Article Text


Association between occupation and contact allergy to the fragrance mix: a multifactorial analysis of national surveillance data


OBJECTIVES To assess the role of potential (occupational) risk factors for fragrance contact allergy (FCA). Most studies assessing the range of contact sensitisation in various clinical populations found the fragrance mix, a good screening tool for the detection of FCA in general, to be one of the leading allergens. The role of occupational exposure to fragrances is, however, yet unclear.

METHODS Firstly, crude analyses of the prevalence of FCA in various occupational fields including all 57 779 patients patch tested in the participating centres of the Information Network of Departments of Dermatology (IVDK) between January 1992 and December 1998. Secondly, a multifactorial Poisson regression analysis of these patients, including several potential risk factors.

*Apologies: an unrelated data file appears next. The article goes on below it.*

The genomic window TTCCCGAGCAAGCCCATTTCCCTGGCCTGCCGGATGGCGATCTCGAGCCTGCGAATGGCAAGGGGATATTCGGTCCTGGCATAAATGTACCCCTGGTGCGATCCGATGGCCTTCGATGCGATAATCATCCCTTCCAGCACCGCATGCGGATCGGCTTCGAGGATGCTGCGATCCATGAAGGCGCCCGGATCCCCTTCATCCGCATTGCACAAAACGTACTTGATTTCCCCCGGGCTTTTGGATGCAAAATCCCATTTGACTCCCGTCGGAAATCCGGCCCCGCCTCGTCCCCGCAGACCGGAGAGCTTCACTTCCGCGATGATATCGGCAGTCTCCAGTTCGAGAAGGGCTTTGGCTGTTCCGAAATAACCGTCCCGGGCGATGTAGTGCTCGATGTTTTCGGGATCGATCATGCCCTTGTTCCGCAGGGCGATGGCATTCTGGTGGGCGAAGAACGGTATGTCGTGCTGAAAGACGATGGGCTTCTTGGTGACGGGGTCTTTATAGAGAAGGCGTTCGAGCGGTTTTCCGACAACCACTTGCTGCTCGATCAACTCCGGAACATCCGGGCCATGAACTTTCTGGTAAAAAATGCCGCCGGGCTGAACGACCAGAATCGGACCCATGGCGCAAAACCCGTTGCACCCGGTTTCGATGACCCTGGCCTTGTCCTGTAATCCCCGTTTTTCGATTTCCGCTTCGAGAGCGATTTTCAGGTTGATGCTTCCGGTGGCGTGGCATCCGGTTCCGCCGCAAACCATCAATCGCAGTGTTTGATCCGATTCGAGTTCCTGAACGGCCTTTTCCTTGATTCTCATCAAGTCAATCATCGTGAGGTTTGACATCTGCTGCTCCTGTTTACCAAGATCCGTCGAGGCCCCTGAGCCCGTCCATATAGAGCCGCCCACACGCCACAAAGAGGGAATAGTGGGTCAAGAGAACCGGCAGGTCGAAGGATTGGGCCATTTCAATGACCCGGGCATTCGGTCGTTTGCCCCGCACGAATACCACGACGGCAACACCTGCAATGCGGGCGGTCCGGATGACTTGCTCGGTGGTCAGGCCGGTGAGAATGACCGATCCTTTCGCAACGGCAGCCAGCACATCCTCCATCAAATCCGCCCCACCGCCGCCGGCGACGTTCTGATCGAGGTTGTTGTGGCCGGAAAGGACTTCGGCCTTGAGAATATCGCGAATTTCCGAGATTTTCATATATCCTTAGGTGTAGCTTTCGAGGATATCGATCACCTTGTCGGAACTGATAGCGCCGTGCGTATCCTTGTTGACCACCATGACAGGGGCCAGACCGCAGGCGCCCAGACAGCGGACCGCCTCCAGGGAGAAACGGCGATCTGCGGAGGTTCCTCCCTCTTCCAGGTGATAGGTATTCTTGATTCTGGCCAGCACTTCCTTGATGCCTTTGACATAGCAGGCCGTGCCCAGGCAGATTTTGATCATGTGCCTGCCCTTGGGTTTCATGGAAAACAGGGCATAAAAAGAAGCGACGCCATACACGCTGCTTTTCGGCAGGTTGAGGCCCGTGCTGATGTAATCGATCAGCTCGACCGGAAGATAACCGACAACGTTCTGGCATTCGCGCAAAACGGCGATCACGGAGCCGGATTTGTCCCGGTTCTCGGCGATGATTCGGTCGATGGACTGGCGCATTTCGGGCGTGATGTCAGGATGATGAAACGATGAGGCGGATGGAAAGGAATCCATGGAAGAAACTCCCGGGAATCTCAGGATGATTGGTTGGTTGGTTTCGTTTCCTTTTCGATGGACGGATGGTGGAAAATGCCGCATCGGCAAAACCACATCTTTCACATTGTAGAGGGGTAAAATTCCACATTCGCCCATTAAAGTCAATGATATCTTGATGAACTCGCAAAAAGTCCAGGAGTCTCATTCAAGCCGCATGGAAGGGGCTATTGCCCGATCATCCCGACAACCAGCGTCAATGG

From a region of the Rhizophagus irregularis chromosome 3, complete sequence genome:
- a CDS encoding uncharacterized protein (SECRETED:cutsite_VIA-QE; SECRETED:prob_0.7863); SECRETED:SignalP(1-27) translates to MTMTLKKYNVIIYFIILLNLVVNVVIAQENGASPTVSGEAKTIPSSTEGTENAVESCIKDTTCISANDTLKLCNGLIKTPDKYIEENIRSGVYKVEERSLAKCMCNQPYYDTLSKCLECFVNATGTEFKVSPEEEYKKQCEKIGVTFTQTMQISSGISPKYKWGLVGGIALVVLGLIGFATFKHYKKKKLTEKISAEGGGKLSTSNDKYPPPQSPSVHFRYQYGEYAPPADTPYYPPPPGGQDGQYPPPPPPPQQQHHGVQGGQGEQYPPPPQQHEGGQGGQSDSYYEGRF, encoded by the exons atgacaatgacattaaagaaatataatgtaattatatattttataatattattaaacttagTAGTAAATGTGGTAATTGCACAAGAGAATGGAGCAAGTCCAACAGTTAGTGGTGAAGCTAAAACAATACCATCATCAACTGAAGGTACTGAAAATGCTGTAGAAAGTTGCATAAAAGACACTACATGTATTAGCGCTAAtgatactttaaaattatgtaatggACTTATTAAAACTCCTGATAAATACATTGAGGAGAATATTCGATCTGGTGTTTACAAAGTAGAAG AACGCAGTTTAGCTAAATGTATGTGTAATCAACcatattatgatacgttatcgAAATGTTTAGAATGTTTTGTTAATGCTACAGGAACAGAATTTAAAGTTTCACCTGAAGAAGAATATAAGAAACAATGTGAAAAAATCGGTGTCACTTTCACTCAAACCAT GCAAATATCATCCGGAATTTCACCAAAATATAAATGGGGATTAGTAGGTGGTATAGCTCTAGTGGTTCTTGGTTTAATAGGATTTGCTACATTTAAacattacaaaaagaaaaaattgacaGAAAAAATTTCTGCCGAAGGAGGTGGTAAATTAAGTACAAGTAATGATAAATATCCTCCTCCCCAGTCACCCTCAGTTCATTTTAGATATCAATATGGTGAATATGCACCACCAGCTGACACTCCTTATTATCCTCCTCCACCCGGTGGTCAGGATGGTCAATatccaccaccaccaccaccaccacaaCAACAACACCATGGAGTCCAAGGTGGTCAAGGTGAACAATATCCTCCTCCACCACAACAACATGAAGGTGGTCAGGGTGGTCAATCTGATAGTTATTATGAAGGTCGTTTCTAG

RESULTS (a) The proportion of patients with FCA varied greatly between different occupational groups from 2.5% to 17.4%, (b) the highest occupational risk of FCA was associated with work as a masseur or physiotherapist, metal furnace operator, potter or glass maker etc, or geriatric nurse, (c) non-occupational factors that influenced risk of FCA included atopy, female sex, several sites, in particular the axillae, and increasing age.

CONCLUSIONS Occupations with a high risk of FCA were identified as targets of preventive action—that is, the substitution of scented products with fragrance free materials with which to work (skin disinfectants, cleaning solutions, personal care products) wherever possible.

  • contact allergy
  • occupational risk factors
  • fragrances

Statistics from

Considering the ubiquitous occurrence of fragrance materials, the risk of side effects is small.1 However, in clinical populations (patch test patients) the fragrance mix, eight common fragrances, is one of the leading contact allergens world wide.2 On a population level, about 1% seem to have fragrance contact allergy (FCA), according to the Danish Glostrup allergy study.3 Thus, FCA is an important public health issue.